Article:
11. Take a writing course.
I think this should have been Tip #1! Now, I’m not saying that you have to have a formal educational background to be a great writer, but I do think that it helps tremendously. Whether it’s a creative writing class, a grammar or editing course, having a solid foundation can only improve your writing and make it that much better. As a publisher, I see many submissions come through, and for a good majority of them, the writer has a good story, but the presentation and content are waaaaaaaaaaaaaaay off. Yes, if you have an editor, they will more than likely catch the mistakes that you may have missed or can even make you see your story in a different way that allows it to flow better, but at the end of the day, you have to take responsibility for your own work. When I say this, I mean, make it as clean as possible before you give it to your editor. Some mistakes can be avoided while others are inevitable. Knowing where to place a comma properly is important; knowing the difference between ‘than’ and ‘then’ is essential. These things are not always intuitive, but if you invest in yourself and your craft, you will only benefit from your increased knowledge.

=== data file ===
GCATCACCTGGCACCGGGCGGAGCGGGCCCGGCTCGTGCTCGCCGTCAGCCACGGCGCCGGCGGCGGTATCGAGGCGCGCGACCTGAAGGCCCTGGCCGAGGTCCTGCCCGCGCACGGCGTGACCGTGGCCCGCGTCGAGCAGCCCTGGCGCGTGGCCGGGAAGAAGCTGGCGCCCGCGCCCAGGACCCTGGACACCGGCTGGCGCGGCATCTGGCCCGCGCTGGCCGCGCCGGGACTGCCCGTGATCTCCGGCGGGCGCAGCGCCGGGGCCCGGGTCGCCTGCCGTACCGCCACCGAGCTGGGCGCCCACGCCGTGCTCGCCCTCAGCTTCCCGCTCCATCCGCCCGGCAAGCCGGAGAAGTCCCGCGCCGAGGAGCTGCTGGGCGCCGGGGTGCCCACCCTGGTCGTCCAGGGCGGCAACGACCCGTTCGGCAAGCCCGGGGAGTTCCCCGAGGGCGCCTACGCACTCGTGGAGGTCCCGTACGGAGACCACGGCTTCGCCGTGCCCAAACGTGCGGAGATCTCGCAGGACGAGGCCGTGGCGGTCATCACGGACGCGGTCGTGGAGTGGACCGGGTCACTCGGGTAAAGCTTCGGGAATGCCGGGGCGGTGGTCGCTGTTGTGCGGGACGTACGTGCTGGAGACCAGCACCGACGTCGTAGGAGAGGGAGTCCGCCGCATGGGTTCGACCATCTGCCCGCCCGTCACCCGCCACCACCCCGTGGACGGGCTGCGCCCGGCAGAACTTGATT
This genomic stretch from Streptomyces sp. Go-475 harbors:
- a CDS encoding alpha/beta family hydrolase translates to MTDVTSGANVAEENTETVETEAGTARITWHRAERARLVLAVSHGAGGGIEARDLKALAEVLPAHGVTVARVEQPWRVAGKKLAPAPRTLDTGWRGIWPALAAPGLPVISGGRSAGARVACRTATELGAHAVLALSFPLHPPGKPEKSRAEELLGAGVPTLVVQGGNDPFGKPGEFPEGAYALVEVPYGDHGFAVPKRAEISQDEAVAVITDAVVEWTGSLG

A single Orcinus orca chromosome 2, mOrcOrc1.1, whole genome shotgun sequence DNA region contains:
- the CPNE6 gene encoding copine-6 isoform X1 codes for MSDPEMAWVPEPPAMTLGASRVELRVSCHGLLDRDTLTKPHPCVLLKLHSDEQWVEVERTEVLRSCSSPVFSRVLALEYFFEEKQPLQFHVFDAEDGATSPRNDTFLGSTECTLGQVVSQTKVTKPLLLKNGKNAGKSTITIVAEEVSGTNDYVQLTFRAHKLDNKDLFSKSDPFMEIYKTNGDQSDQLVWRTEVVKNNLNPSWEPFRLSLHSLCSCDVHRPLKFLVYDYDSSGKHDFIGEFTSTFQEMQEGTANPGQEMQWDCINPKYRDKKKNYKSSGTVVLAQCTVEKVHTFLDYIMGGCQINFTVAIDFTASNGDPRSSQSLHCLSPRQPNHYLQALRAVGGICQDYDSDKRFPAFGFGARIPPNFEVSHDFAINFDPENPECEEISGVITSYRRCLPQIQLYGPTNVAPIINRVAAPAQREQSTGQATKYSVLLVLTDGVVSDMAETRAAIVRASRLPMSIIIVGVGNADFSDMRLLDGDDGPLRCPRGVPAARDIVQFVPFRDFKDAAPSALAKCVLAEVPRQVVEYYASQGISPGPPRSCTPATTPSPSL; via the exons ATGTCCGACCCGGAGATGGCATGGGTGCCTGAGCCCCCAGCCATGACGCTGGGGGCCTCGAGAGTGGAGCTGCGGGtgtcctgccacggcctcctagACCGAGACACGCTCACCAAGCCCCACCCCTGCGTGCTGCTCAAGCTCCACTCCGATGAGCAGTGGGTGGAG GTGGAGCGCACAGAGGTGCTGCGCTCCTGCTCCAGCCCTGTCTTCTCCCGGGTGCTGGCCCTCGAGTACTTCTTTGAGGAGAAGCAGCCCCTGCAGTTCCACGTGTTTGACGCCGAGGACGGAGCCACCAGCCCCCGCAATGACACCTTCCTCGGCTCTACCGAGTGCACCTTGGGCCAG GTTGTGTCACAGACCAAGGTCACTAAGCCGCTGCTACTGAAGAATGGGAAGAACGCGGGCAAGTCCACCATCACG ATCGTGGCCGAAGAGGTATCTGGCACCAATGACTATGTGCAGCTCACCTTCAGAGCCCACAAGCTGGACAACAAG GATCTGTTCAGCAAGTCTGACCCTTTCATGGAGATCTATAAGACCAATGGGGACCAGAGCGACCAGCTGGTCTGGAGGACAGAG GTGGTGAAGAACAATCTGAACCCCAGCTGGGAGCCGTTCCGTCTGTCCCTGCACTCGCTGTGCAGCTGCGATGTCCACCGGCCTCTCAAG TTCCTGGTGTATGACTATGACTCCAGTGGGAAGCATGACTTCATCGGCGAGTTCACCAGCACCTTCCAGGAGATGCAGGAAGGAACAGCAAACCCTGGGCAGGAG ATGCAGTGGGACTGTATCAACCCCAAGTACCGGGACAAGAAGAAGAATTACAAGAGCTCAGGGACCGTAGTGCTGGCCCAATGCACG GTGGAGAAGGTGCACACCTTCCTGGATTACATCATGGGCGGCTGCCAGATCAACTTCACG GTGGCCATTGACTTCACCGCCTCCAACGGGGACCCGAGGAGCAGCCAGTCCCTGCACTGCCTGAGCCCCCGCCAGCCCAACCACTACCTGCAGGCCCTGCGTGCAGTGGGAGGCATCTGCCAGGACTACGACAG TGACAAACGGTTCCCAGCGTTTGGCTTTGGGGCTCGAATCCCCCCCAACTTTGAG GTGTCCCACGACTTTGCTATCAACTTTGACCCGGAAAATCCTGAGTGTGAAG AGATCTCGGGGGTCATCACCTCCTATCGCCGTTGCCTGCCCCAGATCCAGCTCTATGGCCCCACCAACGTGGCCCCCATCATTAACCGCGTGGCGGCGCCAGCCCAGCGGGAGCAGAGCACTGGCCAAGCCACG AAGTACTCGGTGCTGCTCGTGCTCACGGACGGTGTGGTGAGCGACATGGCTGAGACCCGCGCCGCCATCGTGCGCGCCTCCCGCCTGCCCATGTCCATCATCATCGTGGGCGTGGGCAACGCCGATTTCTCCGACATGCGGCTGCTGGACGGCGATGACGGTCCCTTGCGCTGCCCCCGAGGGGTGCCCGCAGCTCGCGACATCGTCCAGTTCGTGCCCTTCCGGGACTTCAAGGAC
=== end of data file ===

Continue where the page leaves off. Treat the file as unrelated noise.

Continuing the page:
Personally, I have my Bachelor’s Degree in English Studies from Sacramento State University as well as my Professional Editing Certificate from UC Berkeley, and I plan to go back to school to obtain my Master’s in Creative Writing. As an author, I don’t ever feel like I can know everything there is to know about the English language. As the times change, so do how we write and speak. We must be able to keep up, and I think that occurs from skilling up! Remember, this is your craft, so take the time to nurture it.